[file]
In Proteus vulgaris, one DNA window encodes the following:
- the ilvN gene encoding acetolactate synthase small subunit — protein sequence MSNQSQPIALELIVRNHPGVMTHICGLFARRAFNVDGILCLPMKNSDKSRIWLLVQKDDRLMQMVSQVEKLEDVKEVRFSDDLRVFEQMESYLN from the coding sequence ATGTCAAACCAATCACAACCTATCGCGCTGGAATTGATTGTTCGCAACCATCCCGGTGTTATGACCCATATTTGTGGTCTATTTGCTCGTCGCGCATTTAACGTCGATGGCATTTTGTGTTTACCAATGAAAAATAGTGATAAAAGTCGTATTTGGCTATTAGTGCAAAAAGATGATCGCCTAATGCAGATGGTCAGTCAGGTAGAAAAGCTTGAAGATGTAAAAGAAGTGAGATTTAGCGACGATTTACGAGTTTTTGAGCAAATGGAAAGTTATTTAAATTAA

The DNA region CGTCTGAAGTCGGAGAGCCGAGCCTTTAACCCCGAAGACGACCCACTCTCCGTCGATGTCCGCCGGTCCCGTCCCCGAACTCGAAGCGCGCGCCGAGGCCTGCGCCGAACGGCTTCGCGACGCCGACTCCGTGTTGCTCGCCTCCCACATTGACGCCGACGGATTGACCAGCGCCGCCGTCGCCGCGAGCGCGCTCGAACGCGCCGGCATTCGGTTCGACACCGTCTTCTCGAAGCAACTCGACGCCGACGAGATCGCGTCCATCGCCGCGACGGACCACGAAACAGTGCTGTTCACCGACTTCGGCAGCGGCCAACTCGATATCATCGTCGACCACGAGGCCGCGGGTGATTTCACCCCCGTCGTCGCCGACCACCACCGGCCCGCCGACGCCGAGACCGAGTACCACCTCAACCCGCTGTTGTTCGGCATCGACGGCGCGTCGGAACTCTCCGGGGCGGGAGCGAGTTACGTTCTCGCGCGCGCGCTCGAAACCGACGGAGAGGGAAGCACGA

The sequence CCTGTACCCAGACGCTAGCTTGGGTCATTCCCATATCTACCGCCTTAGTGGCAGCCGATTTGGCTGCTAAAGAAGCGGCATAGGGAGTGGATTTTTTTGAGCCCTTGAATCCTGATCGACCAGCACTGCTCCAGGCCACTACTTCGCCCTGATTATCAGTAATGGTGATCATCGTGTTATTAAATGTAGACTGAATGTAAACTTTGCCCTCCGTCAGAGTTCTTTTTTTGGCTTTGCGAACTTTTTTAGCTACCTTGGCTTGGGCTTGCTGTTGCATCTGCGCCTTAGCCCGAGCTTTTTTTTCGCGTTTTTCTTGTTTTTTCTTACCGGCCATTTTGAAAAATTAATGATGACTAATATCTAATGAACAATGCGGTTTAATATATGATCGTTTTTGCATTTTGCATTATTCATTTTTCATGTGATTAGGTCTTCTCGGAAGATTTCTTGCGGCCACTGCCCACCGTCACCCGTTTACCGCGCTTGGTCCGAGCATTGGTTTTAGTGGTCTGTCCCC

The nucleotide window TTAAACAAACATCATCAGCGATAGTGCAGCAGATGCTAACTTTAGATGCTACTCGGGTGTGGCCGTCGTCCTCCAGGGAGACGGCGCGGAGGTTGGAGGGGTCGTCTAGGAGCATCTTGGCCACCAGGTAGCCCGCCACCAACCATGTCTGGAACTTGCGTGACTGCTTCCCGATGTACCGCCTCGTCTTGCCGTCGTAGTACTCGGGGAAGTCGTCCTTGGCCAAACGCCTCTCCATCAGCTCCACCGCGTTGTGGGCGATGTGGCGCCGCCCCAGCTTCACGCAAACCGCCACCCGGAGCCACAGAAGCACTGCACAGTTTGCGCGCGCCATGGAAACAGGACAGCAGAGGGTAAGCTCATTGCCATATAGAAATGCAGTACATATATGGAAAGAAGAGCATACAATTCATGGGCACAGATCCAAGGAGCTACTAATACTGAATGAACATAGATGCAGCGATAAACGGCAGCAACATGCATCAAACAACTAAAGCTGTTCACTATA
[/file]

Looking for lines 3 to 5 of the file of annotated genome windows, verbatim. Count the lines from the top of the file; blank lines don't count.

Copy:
The DNA region CGTCTGAAGTCGGAGAGCCGAGCCTTTAACCCCGAAGACGACCCACTCTCCGTCGATGTCCGCCGGTCCCGTCCCCGAACTCGAAGCGCGCGCCGAGGCCTGCGCCGAACGGCTTCGCGACGCCGACTCCGTGTTGCTCGCCTCCCACATTGACGCCGACGGATTGACCAGCGCCGCCGTCGCCGCGAGCGCGCTCGAACGCGCCGGCATTCGGTTCGACACCGTCTTCTCGAAGCAACTCGACGCCGACGAGATCGCGTCCATCGCCGCGACGGACCACGAAACAGTGCTGTTCACCGACTTCGGCAGCGGCCAACTCGATATCATCGTCGACCACGAGGCCGCGGGTGATTTCACCCCCGTCGTCGCCGACCACCACCGGCCCGCCGACGCCGAGACCGAGTACCACCTCAACCCGCTGTTGTTCGGCATCGACGGCGCGTCGGAACTCTCCGGGGCGGGAGCGAGTTACGTTCTCGCGCGCGCGCTCGAAACCGACGGAGAGGGAAGCACGA

The sequence CCTGTACCCAGACGCTAGCTTGGGTCATTCCCATATCTACCGCCTTAGTGGCAGCCGATTTGGCTGCTAAAGAAGCGGCATAGGGAGTGGATTTTTTTGAGCCCTTGAATCCTGATCGACCAGCACTGCTCCAGGCCACTACTTCGCCCTGATTATCAGTAATGGTGATCATCGTGTTATTAAATGTAGACTGAATGTAAACTTTGCCCTCCGTCAGAGTTCTTTTTTTGGCTTTGCGAACTTTTTTAGCTACCTTGGCTTGGGCTTGCTGTTGCATCTGCGCCTTAGCCCGAGCTTTTTTTTCGCGTTTTTCTTGTTTTTTCTTACCGGCCATTTTGAAAAATTAATGATGACTAATATCTAATGAACAATGCGGTTTAATATATGATCGTTTTTGCATTTTGCATTATTCATTTTTCATGTGATTAGGTCTTCTCGGAAGATTTCTTGCGGCCACTGCCCACCGTCACCCGTTTACCGCGCTTGGTCCGAGCATTGGTTTTAGTGGTCTGTCCCC

The nucleotide window TTAAACAAACATCATCAGCGATAGTGCAGCAGATGCTAACTTTAGATGCTACTCGGGTGTGGCCGTCGTCCTCCAGGGAGACGGCGCGGAGGTTGGAGGGGTCGTCTAGGAGCATCTTGGCCACCAGGTAGCCCGCCACCAACCATGTCTGGAACTTGCGTGACTGCTTCCCGATGTACCGCCTCGTCTTGCCGTCGTAGTACTCGGGGAAGTCGTCCTTGGCCAAACGCCTCTCCATCAGCTCCACCGCGTTGTGGGCGATGTGGCGCCGCCCCAGCTTCACGCAAACCGCCACCCGGAGCCACAGAAGCACTGCACAGTTTGCGCGCGCCATGGAAACAGGACAGCAGAGGGTAAGCTCATTGCCATATAGAAATGCAGTACATATATGGAAAGAAGAGCATACAATTCATGGGCACAGATCCAAGGAGCTACTAATACTGAATGAACATAGATGCAGCGATAAACGGCAGCAACATGCATCAAACAACTAAAGCTGTTCACTATA